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Why my psu max load (wattage) shows different than i have calculate on the label

Last response: in Components
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August 11, 2011 7:39:29 AM

HELLO,

I Want to know.

does my psu 450w can handle this agp radeon geforce 7800gs and radeon gd 3850 ? (do not wish to change psu or mobo).


Secondly,why my psu label says 450w but when i calculated the amps and volt i only got 243W.My psu have 12v+ 10amps.

my pc info is

xp sp3
mobo u8668 biostar
ram ddr 1 gb
agp 4x slot
intel celeron d 2.26ghz
a b ) Power supply
August 11, 2011 7:47:51 AM

PSU manufacturers lie to make their PSU's look more attractive and powerful than it really is.
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a b ) Power supply
August 11, 2011 7:57:11 AM

Replace it. Get something like an Antec EA 380D or Corsair CX 430 V2. Both have 28+ Amps on the 12v rail and is of good build quality while affordable (even more so when on sale).

Second, PSU companies are required to have that table showing voltage etc but there is no specific thing that says they have to say. So crappy companies put their MAX voltage while good companies put CONTINUOUS voltage and the certifications and tests that say they're good quality. BIG distinction between those two. Not to mention the wattage doesn't have to come from the 12v line but can also be from the 5v and 3.5v.
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August 11, 2011 8:10:38 AM

does my psu 450w can handle this agp radeon geforce 7800gs and radeon hd 3850 ? (do not wish to change psu or mobo).
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August 11, 2011 8:38:13 AM

thanks,how about the first question i'm asking?
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a c 144 ) Power supply
August 11, 2011 8:40:18 AM

Depending on the model, a 7800 needs about 4 - 6 amps. A 3850 needs about 5 - 7 amps.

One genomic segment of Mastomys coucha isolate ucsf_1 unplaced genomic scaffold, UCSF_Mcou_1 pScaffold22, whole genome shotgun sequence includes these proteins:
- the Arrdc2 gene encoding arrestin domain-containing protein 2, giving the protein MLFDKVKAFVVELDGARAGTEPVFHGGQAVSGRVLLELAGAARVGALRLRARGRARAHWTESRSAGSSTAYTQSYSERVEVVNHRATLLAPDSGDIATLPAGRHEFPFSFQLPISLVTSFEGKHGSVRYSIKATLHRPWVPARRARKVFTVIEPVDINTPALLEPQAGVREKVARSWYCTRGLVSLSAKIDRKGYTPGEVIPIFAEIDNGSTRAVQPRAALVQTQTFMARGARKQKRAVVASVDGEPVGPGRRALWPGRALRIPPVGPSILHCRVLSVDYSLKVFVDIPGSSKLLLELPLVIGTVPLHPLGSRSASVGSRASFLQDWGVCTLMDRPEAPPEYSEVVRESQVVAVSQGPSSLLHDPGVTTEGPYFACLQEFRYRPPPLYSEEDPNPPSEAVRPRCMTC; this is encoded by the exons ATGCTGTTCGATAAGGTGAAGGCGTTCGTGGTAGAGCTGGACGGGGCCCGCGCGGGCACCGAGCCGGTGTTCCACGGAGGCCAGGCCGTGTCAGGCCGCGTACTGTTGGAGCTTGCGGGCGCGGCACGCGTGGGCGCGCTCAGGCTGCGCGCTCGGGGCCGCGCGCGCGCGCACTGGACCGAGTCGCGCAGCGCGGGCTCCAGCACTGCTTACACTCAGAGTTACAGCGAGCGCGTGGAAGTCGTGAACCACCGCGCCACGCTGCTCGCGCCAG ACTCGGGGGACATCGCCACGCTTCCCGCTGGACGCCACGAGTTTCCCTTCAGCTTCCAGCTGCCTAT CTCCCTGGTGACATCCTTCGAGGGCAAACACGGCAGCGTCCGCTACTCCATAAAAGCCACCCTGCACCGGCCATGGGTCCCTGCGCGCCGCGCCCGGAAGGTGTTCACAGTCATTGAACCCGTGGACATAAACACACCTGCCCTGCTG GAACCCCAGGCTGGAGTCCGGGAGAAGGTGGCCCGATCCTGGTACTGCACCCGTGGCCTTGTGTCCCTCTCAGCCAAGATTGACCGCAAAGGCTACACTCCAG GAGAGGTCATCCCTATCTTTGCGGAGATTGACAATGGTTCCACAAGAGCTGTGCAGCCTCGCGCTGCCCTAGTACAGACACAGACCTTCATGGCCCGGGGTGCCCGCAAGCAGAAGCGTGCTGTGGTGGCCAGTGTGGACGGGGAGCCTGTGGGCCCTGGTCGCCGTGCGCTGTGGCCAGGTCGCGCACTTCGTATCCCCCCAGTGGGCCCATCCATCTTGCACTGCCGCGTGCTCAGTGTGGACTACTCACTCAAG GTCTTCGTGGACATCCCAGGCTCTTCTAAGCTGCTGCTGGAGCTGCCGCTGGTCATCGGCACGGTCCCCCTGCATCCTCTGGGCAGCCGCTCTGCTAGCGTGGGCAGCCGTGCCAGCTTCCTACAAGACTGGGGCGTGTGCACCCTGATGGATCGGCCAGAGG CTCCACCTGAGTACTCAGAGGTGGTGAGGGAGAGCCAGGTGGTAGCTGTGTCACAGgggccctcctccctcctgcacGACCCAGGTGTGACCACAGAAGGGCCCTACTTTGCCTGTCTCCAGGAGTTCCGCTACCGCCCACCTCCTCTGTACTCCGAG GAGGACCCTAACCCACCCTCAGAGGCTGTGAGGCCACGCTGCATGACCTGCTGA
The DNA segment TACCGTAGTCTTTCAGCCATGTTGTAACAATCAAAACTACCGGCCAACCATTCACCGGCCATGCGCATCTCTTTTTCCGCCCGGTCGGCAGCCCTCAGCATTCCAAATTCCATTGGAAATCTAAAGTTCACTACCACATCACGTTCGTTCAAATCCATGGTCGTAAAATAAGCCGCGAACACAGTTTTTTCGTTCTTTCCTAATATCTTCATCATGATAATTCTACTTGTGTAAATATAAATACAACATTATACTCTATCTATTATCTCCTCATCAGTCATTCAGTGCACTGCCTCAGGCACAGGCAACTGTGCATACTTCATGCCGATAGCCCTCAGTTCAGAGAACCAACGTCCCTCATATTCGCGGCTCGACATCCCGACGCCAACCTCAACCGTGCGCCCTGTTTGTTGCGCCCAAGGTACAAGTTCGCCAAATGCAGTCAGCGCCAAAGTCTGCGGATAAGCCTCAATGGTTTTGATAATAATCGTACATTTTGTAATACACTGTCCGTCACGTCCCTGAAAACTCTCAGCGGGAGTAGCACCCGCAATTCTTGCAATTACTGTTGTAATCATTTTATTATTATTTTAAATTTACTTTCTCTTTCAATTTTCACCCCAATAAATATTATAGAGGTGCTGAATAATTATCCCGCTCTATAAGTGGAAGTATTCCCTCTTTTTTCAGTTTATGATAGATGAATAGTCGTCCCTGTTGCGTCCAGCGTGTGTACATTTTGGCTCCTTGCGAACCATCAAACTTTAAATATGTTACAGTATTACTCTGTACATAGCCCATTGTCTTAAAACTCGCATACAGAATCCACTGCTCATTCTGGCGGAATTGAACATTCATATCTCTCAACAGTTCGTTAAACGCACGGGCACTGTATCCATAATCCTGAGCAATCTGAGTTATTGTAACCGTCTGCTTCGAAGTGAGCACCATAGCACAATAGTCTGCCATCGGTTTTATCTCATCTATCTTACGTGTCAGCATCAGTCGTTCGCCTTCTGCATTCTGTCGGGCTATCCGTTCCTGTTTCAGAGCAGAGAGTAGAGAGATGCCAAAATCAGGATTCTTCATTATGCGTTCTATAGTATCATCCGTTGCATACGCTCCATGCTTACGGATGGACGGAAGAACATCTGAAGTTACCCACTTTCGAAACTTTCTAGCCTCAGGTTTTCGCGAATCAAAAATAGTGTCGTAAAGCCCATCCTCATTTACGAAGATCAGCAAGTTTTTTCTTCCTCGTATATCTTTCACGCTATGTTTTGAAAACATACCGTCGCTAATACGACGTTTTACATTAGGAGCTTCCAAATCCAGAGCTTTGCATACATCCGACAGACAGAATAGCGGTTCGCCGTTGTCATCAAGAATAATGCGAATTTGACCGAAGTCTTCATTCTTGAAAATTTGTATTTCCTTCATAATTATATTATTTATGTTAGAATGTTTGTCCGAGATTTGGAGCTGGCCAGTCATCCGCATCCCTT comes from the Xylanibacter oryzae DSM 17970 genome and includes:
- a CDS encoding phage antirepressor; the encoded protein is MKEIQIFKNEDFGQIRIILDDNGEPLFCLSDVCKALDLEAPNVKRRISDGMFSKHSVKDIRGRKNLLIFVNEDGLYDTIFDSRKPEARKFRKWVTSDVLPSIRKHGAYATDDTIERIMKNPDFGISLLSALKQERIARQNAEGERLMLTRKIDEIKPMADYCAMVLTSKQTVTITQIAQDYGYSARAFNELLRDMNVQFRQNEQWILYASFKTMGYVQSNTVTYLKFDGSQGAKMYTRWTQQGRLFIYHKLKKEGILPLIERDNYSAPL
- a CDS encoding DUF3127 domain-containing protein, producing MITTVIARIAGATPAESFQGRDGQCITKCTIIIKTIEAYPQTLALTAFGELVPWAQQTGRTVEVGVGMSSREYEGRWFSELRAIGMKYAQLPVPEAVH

Your PSU is an old design with relatively heavy 3.3 and 5 volt rails and a pretty light 12 volt rail. A modern 450 watt PSU should produce at least 30 amps.

You will need a new PSU.


lilotimz said:
Replace it. Get something like an Antec EA 380D or Corsair CX 430 V2. Both have 28+ Amps on the 12v rail and is of good build quality while affordable (even more so when on sale).

I would prefer the Antec over the Corsair CX430.

lilotimz said:

Second, PSU companies are required to have that table showing voltage etc but there is no specific thing that says they have to say. So crappy companies put their MAX voltage current while good companies put CONTINUOUS voltage current and the certifications and tests that say they're good quality. BIG distinction between those two. Not to mention the wattage doesn't have to come from the 12v line but can also be from the 5v and 3.5v.

In modern systems, the CPU and GPU (the two things that consume the most power) are powered from the 12 volt lines.
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a b ) Power supply
August 11, 2011 12:13:18 PM

(1) You can not calculate the power drawn by a given system as you can not measure the individual currents that are drawn on the given system.

(2) If you are calculating the max wattage based on the label then this will NOT be correct. manuf list the max wattage for a given rail with the other rails at a minimum value. Therefore when you add up the wattages they will always be equal to, and in MOST cases exceed the max rated value. There few PSUs can deliever the max rated on all rails at the same time.

Quote: Secondly,why my psu label says 450w but when i calculated the amps and volt i only got 243W.My psu have 12v+ 10amps End quote. I have never seen a PSU where the sum of all rails at max rating is LESS than max rated for the PSU.
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August 12, 2011 5:21:24 AM

so the label that are shows the amps and volt are not correct?
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Best solution

a b ) Power supply
August 12, 2011 12:59:05 PM

The labels are correct; But often misleading.
(1) The max listed for an individual Rail is often based on little to no power on the other Rails. This is the reason that if you calculate and added up the max for the indivdual rails they will exceed the overall max listed for the PSU.

(2) Often the max ratings are determined at a given temperature. If the manuf keeps the PSU at 20 C and determines the ratings then when a user runs the PSU in a system and the temperature goes up there most will see a drop in ability to provide power. Some of the poorer PSUs will see the max capability drop by 30->50%. IE a 700 PSU only able to supply 350 -> 500 Watts in the REAL world. "Quality" PSUs provide the ratings at NORMAL operating conditions.

This is the reason you should always look for independent reviews of a PSU you have, or are planning on buying.
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August 13, 2011 11:23:19 PM

Best answer selected by jerry_96.
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